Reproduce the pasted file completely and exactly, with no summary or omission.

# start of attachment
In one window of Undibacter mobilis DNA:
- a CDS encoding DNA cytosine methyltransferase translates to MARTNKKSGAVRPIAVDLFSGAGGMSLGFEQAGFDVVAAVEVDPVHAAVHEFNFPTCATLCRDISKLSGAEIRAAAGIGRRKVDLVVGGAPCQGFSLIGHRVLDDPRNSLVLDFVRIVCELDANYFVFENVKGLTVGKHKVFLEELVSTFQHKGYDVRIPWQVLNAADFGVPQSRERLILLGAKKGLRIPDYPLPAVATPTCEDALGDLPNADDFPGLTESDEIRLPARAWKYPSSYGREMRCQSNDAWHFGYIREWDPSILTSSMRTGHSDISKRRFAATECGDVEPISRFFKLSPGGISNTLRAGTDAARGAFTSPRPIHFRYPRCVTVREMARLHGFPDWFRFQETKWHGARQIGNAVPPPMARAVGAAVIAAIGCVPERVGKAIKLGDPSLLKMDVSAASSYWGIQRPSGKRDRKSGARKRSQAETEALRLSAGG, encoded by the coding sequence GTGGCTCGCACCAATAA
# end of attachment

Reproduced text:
In one window of Undibacter mobilis DNA:
- a CDS encoding DNA cytosine methyltransferase translates to MARTNKKSGAVRPIAVDLFSGAGGMSLGFEQAGFDVVAAVEVDPVHAAVHEFNFPTCATLCRDISKLSGAEIRAAAGIGRRKVDLVVGGAPCQGFSLIGHRVLDDPRNSLVLDFVRIVCELDANYFVFENVKGLTVGKHKVFLEELVSTFQHKGYDVRIPWQVLNAADFGVPQSRERLILLGAKKGLRIPDYPLPAVATPTCEDALGDLPNADDFPGLTESDEIRLPARAWKYPSSYGREMRCQSNDAWHFGYIREWDPSILTSSMRTGHSDISKRRFAATECGDVEPISRFFKLSPGGISNTLRAGTDAARGAFTSPRPIHFRYPRCVTVREMARLHGFPDWFRFQETKWHGARQIGNAVPPPMARAVGAAVIAAIGCVPERVGKAIKLGDPSLLKMDVSAASSYWGIQRPSGKRDRKSGARKRSQAETEALRLSAGG, encoded by the coding sequence GTGGCTCGCACCAATAA